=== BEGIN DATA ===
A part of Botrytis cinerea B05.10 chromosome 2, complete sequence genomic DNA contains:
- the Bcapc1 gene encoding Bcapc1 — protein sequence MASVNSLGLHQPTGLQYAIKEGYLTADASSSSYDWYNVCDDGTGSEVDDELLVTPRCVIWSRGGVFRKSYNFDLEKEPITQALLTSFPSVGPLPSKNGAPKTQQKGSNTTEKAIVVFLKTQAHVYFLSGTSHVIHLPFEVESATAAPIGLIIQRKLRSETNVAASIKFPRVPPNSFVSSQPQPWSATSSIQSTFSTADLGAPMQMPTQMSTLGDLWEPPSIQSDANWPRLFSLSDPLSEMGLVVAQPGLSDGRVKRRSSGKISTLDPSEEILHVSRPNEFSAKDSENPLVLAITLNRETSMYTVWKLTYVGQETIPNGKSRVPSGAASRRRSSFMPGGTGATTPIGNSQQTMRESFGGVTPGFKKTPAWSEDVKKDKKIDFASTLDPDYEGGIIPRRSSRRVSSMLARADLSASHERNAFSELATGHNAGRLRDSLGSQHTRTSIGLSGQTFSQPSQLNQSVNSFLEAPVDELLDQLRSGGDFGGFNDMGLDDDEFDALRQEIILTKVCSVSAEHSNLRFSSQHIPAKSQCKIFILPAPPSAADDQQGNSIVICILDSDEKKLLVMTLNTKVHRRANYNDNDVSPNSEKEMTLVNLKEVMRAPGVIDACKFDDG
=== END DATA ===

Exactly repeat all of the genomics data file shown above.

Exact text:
A part of Botrytis cinerea B05.10 chromosome 2, complete sequence genomic DNA contains:
- the Bcapc1 gene encoding Bcapc1 — protein sequence MASVNSLGLHQPTGLQYAIKEGYLTADASSSSYDWYNVCDDGTGSEVDDELLVTPRCVIWSRGGVFRKSYNFDLEKEPITQALLTSFPSVGPLPSKNGAPKTQQKGSNTTEKAIVVFLKTQAHVYFLSGTSHVIHLPFEVESATAAPIGLIIQRKLRSETNVAASIKFPRVPPNSFVSSQPQPWSATSSIQSTFSTADLGAPMQMPTQMSTLGDLWEPPSIQSDANWPRLFSLSDPLSEMGLVVAQPGLSDGRVKRRSSGKISTLDPSEEILHVSRPNEFSAKDSENPLVLAITLNRETSMYTVWKLTYVGQETIPNGKSRVPSGAASRRRSSFMPGGTGATTPIGNSQQTMRESFGGVTPGFKKTPAWSEDVKKDKKIDFASTLDPDYEGGIIPRRSSRRVSSMLARADLSASHERNAFSELATGHNAGRLRDSLGSQHTRTSIGLSGQTFSQPSQLNQSVNSFLEAPVDELLDQLRSGGDFGGFNDMGLDDDEFDALRQEIILTKVCSVSAEHSNLRFSSQHIPAKSQCKIFILPAPPSAADDQQGNSIVICILDSDEKKLLVMTLNTKVHRRANYNDNDVSPNSEKEMTLVNLKEVMRAPGVIDACKFDDG